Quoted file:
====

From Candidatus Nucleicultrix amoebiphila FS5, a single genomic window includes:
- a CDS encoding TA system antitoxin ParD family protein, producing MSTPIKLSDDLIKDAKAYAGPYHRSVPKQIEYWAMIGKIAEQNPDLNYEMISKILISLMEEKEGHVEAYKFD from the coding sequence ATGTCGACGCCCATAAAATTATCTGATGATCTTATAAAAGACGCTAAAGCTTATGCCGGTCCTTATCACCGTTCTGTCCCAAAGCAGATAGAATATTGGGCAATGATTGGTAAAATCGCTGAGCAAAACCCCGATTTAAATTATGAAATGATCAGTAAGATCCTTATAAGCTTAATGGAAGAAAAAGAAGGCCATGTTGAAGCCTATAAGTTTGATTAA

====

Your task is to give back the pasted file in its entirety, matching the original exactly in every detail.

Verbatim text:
From Candidatus Nucleicultrix amoebiphila FS5, a single genomic window includes:
- a CDS encoding TA system antitoxin ParD family protein, producing MSTPIKLSDDLIKDAKAYAGPYHRSVPKQIEYWAMIGKIAEQNPDLNYEMISKILISLMEEKEGHVEAYKFD from the coding sequence ATGTCGACGCCCATAAAATTATCTGATGATCTTATAAAAGACGCTAAAGCTTATGCCGGTCCTTATCACCGTTCTGTCCCAAAGCAGATAGAATATTGGGCAATGATTGGTAAAATCGCTGAGCAAAACCCCGATTTAAATTATGAAATGATCAGTAAGATCCTTATAAGCTTAATGGAAGAAAAAGAAGGCCATGTTGAAGCCTATAAGTTTGATTAA